Most of us are acutely aware of how much mobile data we consume on our phones and tablets. That's because Americans are largely bound to cellular plans that come with data caps — monthly limits on usage that apply steep overage fees or other penalties for going over.
It turns out that data caps are incredibly effective at getting people to use less data, and not merely on cellphone plans. A new paper published by the National Bureau of Economic Research takes actual, real-world data on data usage from a North American Internet provider and shows that even for people on fixed, wired home broadband, data caps have a dramatic effect on consumer behavior.
The study looks at tens of thousands of subscribers belonging to an unnamed provider of high-speed broadband in four markets. And one key takeaway is that the closer people get to hitting their data caps, they more they make a conscious decision to use less Internet.
"We provide a lot of evidence that people are very, very good at managing their usage over the course of a month," said Jonathan Williams, a co-author of the paper and an assistant professor of economics at the University of North Carolina at Chapel Hill. "We see people pull back substantially when the possibility of overages comes up."
Meanwhile, consumers who are near the end of their monthly billing cycle but still have a chunk of unused data will use more of it, in an attempt to make the most of their plans.
This might sound obvious in the context of your cellular bill; you probably know how much data you pay for by heart. But Williams was studying the effect of data caps on residential Internet. Such limits on home broadband are relatively rare in the industry, but some providers have considered rolling them out more widely.
The really interesting difference has to do with folks on data-capped or usage-based plans versus those on "unlimited" plans with no data caps. At the time the data was collected, in 2012, this particular provider offered higher speeds to those on capped plans, perhaps as incentive to get unlimited data users to switch.
This gets us to the heart of the economics of data caps. What the provider was doing was making a bet that consumers might prefer higher speeds to a larger data allotment. Is that actually true?
We'll answer that question in a minute, but first let's talk about what actually occurred in real life. According to the study, people who were on unlimited data plans effectively paid less per gigabyte of data compared to their counterparts on metered plans — about $1.68 versus $3.02, respectively. That's a difference of nearly 80 percent. Although the unlimited data users enjoyed slower speeds — 6.4 megabits per second versus 14.68 Mbps for folks living under data caps — they were getting more data for their money.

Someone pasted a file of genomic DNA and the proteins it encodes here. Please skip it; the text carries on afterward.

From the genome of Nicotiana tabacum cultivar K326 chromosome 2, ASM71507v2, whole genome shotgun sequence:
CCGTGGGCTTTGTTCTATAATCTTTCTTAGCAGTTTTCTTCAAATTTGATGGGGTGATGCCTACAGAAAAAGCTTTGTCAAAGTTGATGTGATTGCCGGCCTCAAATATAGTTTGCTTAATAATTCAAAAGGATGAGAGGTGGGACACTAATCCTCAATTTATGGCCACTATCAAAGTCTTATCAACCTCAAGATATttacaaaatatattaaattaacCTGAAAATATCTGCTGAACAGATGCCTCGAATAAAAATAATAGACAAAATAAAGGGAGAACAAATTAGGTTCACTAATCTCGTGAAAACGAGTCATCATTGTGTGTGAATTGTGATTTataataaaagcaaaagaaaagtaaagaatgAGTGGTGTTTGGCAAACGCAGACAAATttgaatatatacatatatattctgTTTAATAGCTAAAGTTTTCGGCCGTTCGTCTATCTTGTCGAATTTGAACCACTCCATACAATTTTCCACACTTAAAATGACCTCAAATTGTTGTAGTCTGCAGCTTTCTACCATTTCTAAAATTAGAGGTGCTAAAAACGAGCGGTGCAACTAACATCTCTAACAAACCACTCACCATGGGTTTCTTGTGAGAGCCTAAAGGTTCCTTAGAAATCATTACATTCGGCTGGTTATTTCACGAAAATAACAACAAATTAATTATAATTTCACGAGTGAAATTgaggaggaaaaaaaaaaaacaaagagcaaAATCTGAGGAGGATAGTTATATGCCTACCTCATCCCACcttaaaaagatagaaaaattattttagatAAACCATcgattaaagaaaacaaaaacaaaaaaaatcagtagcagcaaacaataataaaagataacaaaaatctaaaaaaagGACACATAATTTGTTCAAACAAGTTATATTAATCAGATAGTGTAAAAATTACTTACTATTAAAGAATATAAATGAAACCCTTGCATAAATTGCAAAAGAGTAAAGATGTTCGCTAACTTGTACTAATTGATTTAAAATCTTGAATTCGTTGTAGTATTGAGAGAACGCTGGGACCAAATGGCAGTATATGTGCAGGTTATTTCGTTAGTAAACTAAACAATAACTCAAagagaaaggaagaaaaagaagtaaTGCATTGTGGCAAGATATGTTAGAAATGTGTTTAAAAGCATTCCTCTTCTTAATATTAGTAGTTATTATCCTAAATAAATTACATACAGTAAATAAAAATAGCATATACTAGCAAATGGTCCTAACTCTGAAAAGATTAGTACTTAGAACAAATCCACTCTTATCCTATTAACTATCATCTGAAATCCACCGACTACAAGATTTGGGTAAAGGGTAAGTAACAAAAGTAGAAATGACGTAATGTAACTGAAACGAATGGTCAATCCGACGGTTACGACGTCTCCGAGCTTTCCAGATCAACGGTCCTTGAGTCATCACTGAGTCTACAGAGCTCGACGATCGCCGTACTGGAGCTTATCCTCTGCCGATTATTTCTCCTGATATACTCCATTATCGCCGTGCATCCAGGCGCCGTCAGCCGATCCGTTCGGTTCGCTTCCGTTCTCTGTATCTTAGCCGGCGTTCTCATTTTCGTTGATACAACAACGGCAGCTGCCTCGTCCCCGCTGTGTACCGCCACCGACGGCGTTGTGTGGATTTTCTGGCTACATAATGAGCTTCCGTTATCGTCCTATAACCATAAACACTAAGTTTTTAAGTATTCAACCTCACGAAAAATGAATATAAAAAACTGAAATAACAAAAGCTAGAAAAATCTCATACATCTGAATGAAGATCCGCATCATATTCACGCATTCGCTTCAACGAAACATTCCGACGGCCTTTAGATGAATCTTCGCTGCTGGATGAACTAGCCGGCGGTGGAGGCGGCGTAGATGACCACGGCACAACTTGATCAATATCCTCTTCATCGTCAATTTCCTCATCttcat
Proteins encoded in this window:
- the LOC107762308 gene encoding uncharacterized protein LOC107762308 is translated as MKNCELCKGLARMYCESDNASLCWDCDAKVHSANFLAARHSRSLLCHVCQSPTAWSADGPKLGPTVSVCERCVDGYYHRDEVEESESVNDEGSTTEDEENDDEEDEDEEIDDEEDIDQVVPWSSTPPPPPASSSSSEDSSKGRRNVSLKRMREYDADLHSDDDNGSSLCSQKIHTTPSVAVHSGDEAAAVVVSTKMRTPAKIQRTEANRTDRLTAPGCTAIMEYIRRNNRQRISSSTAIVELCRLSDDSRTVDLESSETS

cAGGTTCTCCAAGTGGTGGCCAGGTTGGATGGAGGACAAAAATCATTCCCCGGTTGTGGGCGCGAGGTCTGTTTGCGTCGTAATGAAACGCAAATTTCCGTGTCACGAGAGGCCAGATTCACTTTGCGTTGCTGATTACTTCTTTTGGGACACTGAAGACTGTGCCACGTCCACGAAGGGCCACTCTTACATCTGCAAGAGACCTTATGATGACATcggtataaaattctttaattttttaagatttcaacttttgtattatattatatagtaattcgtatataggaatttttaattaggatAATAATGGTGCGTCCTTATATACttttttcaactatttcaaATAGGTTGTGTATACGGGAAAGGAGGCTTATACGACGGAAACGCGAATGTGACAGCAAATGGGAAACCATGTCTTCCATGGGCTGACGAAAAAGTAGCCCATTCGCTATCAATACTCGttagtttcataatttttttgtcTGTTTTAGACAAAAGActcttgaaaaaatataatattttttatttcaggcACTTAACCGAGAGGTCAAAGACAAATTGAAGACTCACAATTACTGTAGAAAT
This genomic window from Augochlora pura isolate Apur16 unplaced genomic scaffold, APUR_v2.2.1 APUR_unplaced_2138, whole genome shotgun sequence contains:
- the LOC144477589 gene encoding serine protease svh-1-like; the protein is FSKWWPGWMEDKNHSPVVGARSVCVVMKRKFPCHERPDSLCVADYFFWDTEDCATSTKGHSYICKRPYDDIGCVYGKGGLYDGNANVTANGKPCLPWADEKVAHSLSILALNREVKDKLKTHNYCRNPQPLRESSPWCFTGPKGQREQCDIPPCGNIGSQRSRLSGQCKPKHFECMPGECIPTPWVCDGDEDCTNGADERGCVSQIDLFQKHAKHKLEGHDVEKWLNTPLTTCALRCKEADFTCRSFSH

From the Internet provider's perspective, that's lost revenue, which explains why providers have a strong incentive to nudge people to adopt metered plans. Metered plans have a higher payoff for the company.
But do metered plans pay off for the consumer? This brings us back to the choice between extra speed and extra data. According to Williams' economic modeling, the subscribers in his dataset were far, far more willing to pay for an extra bit of speed. If you think about prices as a reflection of demand, the average user was willing to pay on average $2 for an extra 1 Mbps of speed. By contrast, people were willing to pay, on average, only $0.36 for an extra GB of data.
In other words, people valued the extra speed they got from the metered plans far more than they valued the extra data they got on unlimited data plans.
Williams says, however, that that finding might flip if he were to look at more recent data. Why? Because as Americans increasingly turn to streaming video — a highly data-intensive Internet application — the amount of data they consume will balloon tremendously. And if more carriers implement data caps, consumers may find themselves quickly straining against those caps.
Meanwhile, there's a limit to how quickly we can take advantage of faster speeds. Take, for instance, Comcast's Gigabit Pro Internet service, which offers speeds at 200 times the national average and twice the speed of Google Fiber.
"The first question is, what would you possibly be doing online that you would need that speed? You'd have to stream, like, 200 movies simultaneously," said Williams.
For most people, having all that extra speed isn't worth the cost when they're only streaming one or two movies at a time. And although we'll no doubt find a way to use all that speed someday, a crazy example like this one illustrates how easily the willingness-to-pay calculation can shift. And it suggests that you may want to hang onto any unlimited plan you're subscribed to, for as long as possible.